On July 6, in front of a crowd of about 100 people protesting the continued use of the Gary Jet Center in Gary, Indiana, to deport thousands of immigrants, one speaker—Ryan Farrar, a Democratic candidate for Indiana’s state senate—briefly mentioned what he saw as a mischaracterization of Democratic policies by Republicans. They say Democrats want open borders, but Democrats aren’t saying that, he claimed. This solicited a perhaps unexpected reaction from the crowd: “Open borders, open borders,” many chanted approvingly. This moment was reflective of the overall mood at the Stop Gary Deportations Protest: a sense that the status quo is no longer acceptable, that prevailing liberal norms must be pushed farther left if we are to change our world for the better.
The purpose of the event, organized by Northwest Indiana Resistance, was to protest the Gary Jet Center’s contract with U.S. Immigration and Customs Enforcement (ICE) to deport undocumented immigrants that are detained throughout Illinois, Indiana, Wisconsin, and Kentucky. Nearly every Friday, immigrants are shackled and shuttled in buses and vans with the windows blacked out from the Kankakee County Jail and loaded onto planes, then sent elsewhere in the U.S. before being deported to their final destinations. By June 28, 2017, over 12,000 people had been deported out of the Gary airport, according to the Post-Tribune, although a FOIA request obtained by Ruth Needleman, co-organizer of the rally, put the number at 19,501 people as of April 2017.
The Chicago Tribune and Chicago Sun-Times both reported that the flights have been occurring out of Gary since 2013. Sister JoAnn Persch, who has been participating in prayer vigils outside of the ICE staging facility in Broadview, Illinois, since 2007, says that prior to that, deportations occurred out of the O’Hare and then Rockford airports. The Gary Jet Center’s deportation capacity is only expanding. They recently constructed three new buildings that will allow them to conduct international deportations, which presently occur out of O’Hare.
The July 6 protest built upon the recent national outrage over family separations at the border, and several groups rallied in support, including forty or so members of Chicago Democratic Socialists of America, who arrived on a bus provided by Jobs with Justice and Service Employees International Union (SEIU).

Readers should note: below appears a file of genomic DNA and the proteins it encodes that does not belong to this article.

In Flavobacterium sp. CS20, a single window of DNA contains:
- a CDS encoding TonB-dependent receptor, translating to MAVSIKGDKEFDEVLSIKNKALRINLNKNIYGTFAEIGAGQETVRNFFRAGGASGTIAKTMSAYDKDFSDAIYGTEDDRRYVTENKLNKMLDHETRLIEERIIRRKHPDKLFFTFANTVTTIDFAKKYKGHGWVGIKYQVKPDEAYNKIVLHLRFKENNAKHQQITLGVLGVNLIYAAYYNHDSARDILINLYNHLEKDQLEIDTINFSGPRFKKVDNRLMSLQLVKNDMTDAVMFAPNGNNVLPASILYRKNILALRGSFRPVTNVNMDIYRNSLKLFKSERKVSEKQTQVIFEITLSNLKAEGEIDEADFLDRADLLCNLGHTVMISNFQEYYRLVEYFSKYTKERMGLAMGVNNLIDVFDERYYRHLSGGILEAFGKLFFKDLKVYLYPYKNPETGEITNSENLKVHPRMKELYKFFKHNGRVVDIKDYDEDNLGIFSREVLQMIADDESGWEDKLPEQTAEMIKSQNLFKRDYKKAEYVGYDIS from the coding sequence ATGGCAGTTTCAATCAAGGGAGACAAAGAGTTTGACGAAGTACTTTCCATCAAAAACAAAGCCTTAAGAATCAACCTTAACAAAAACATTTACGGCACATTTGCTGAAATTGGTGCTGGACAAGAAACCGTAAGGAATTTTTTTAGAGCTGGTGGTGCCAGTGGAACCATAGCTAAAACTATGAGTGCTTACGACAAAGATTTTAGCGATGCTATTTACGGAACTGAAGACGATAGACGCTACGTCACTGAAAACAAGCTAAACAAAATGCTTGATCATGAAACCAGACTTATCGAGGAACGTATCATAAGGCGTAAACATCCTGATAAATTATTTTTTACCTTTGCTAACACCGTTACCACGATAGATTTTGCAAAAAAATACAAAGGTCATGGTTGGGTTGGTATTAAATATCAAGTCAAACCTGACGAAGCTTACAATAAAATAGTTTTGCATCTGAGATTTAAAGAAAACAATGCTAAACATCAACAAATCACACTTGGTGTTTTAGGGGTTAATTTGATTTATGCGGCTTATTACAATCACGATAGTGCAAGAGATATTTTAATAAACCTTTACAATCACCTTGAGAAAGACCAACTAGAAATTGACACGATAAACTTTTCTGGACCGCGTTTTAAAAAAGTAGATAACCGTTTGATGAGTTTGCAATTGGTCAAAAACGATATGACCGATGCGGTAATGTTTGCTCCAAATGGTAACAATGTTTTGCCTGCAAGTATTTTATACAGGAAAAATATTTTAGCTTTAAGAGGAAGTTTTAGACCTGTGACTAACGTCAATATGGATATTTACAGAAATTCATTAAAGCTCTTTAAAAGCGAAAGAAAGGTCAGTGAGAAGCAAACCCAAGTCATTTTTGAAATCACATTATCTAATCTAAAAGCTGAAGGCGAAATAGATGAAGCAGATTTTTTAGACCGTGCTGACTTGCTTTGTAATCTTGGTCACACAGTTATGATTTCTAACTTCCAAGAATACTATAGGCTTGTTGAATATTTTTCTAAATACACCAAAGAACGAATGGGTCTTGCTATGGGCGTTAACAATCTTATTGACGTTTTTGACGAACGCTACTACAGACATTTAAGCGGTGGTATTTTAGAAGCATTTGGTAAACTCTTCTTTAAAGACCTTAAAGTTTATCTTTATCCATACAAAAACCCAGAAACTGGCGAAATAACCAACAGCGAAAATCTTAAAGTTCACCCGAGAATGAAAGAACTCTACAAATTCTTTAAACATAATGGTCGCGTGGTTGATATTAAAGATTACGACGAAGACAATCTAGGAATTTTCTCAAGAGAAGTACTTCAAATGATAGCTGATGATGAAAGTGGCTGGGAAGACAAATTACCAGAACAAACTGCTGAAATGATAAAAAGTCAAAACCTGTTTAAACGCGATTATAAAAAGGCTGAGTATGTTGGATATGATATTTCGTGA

Lisa Vallee, the event’s co-organizer, noted that NWI Resistance is a big tent organization that includes people from all sorts of political mindsets, united by a common mission: “to expand justice, express our local will democratically and build our community to work for all our neighbors,” according to their recently developed website. Formed in response to Trump’s widely protested Muslim ban, the group’s main goals at the moment are to stop the deportations occurring out of the Gary airport and to pass “Welcoming City” ordinances across Northwest Indiana. However, Vallee also sees this diversity as allowing them to bring a more radical message to those who may not be familiar with it, including abolishing ICE and borders. With no activist background, in the space of two years she has gone from “apolitical to liberal to radical.” “It was kind of like I found my voice in a way,” she said.
It was easy to see at the rally that exposure to a variety of radical voices helped the groups in attendance to become better informed about the issues surrounding immigrant rights and the long-standing history of racism and anti-immigrant policies in the United States. The inclusion of speakers associated with Organized Communities against Deportations (OCAD), Black Lives Matter Northwest Indiana-Gary, and local labor unions and religious groups also served to articulate the intersecting elements at play.
Many, including clergy and leaders of several religious groups in attendance, pointed out the humanitarian and moral crisis of tearing families apart, not just due to recent policies of separating over 2,000 children from their parents at the border, but also through the daily deportations that have separated individuals from families and community members for years, including under Democratic administrations. Miguel Molina, an Indiana university student and DACA recipient, hasn’t seen his sister in over five years. His mother has been prevented from seeing several family members before their deaths or attending their funerals because of the border that separates them. All deportation, pointed out Vallee, is family separation that creates generational trauma.